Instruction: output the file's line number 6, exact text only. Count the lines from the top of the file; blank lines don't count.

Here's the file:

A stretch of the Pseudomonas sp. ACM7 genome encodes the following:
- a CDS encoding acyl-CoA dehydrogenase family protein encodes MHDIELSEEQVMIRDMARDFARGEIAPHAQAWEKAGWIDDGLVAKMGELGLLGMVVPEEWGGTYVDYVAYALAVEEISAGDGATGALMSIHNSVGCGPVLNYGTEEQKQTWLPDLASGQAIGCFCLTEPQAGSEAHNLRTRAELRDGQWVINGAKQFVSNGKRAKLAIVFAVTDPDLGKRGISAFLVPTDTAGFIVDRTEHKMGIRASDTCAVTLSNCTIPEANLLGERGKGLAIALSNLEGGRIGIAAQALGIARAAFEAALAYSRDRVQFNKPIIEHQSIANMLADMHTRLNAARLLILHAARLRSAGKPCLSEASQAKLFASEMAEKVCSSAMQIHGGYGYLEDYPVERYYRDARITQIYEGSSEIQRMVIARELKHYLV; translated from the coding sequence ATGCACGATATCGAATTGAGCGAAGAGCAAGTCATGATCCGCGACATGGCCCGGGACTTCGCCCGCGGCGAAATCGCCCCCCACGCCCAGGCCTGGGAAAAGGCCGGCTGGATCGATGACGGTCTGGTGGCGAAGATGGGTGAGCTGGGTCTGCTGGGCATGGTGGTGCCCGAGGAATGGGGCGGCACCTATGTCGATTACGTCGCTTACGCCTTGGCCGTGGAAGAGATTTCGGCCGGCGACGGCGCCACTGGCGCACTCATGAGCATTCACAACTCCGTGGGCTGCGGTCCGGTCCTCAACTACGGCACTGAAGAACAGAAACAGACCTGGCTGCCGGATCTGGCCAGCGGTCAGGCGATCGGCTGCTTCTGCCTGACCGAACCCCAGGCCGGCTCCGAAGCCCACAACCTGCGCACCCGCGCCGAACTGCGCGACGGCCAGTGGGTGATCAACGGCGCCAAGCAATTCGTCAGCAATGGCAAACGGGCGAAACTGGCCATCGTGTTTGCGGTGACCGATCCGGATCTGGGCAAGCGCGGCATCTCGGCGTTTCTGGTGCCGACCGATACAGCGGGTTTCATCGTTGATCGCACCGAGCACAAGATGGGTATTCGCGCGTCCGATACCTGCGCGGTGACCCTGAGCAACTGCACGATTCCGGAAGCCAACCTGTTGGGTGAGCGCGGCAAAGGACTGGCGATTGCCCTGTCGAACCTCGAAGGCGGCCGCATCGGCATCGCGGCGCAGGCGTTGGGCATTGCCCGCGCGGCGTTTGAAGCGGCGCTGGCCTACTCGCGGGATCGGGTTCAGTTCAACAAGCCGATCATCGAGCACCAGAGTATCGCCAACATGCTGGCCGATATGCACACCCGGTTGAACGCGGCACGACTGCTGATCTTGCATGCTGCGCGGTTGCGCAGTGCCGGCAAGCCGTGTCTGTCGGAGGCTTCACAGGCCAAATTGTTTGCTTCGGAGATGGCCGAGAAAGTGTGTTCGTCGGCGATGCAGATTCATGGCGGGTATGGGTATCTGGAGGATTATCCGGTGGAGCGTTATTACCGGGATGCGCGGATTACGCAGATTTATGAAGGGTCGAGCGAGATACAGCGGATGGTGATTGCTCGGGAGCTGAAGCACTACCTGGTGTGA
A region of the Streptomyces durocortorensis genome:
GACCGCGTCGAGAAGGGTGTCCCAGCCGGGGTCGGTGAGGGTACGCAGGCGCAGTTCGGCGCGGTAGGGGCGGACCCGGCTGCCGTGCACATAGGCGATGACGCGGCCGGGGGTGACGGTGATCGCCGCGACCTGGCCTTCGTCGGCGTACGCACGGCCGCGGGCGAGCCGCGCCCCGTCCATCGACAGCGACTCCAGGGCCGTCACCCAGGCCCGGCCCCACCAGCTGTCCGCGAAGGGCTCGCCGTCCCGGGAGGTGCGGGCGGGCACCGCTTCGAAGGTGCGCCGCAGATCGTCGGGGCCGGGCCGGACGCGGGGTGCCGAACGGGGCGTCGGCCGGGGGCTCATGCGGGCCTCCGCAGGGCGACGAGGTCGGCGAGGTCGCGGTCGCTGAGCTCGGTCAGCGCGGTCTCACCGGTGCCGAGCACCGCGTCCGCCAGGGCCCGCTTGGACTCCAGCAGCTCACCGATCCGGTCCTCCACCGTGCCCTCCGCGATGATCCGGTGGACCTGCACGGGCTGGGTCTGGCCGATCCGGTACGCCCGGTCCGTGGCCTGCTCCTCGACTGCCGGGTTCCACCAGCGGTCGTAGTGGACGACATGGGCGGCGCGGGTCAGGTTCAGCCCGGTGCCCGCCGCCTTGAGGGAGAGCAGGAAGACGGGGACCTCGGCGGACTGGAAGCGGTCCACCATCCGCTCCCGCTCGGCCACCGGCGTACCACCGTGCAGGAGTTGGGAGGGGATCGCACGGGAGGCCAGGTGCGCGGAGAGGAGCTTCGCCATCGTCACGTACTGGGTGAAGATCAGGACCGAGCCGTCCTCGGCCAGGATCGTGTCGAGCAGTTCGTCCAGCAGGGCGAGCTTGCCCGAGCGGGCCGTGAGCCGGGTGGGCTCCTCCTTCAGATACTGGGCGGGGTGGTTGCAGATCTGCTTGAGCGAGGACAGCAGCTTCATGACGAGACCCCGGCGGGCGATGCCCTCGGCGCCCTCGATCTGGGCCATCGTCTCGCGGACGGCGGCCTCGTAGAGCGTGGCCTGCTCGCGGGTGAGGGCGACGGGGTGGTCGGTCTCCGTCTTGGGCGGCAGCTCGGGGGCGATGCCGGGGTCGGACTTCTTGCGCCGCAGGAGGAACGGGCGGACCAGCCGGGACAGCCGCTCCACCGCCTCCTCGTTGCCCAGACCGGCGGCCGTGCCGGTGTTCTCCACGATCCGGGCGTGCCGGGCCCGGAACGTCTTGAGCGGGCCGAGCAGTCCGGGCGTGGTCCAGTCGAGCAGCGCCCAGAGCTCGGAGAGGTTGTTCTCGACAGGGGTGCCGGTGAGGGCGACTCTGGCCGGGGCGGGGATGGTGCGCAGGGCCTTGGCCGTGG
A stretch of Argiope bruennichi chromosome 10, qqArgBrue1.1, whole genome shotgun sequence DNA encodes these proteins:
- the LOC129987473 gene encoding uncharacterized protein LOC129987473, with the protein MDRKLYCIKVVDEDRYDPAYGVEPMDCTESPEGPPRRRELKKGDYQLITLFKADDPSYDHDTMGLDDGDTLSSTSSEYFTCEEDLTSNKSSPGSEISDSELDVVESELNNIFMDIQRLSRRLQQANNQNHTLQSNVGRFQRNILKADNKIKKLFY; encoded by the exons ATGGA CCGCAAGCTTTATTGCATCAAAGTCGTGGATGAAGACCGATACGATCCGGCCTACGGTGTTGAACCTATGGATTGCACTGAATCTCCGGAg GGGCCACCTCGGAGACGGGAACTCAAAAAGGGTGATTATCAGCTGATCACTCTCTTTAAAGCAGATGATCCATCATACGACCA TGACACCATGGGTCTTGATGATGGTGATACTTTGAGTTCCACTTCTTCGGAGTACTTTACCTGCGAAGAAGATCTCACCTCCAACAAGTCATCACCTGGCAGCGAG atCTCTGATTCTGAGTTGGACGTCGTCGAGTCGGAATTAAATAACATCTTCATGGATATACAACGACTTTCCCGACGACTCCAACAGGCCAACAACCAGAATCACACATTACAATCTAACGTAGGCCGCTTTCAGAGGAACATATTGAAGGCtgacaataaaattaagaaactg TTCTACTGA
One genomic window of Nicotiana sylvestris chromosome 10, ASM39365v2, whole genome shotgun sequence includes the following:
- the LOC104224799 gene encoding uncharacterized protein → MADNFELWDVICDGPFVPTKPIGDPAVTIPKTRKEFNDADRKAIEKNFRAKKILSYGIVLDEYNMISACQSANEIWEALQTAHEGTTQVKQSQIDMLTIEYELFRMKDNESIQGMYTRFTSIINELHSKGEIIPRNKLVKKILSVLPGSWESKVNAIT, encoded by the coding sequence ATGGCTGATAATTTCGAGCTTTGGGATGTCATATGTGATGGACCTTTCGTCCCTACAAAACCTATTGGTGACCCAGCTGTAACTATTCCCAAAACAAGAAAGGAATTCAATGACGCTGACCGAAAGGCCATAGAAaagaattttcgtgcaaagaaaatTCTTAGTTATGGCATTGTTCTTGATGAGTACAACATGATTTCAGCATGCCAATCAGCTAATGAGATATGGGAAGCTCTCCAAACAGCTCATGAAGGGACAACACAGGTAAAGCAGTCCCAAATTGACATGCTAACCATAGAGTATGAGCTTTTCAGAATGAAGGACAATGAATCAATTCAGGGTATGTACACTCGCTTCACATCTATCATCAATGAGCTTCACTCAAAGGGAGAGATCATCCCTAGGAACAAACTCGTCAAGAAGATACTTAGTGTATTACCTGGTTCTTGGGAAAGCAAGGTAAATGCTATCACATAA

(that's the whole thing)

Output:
- the LOC129987473 gene encoding uncharacterized protein LOC129987473, with the protein MDRKLYCIKVVDEDRYDPAYGVEPMDCTESPEGPPRRRELKKGDYQLITLFKADDPSYDHDTMGLDDGDTLSSTSSEYFTCEEDLTSNKSSPGSEISDSELDVVESELNNIFMDIQRLSRRLQQANNQNHTLQSNVGRFQRNILKADNKIKKLFY; encoded by the exons ATGGA CCGCAAGCTTTATTGCATCAAAGTCGTGGATGAAGACCGATACGATCCGGCCTACGGTGTTGAACCTATGGATTGCACTGAATCTCCGGAg GGGCCACCTCGGAGACGGGAACTCAAAAAGGGTGATTATCAGCTGATCACTCTCTTTAAAGCAGATGATCCATCATACGACCA TGACACCATGGGTCTTGATGATGGTGATACTTTGAGTTCCACTTCTTCGGAGTACTTTACCTGCGAAGAAGATCTCACCTCCAACAAGTCATCACCTGGCAGCGAG atCTCTGATTCTGAGTTGGACGTCGTCGAGTCGGAATTAAATAACATCTTCATGGATATACAACGACTTTCCCGACGACTCCAACAGGCCAACAACCAGAATCACACATTACAATCTAACGTAGGCCGCTTTCAGAGGAACATATTGAAGGCtgacaataaaattaagaaactg TTCTACTGA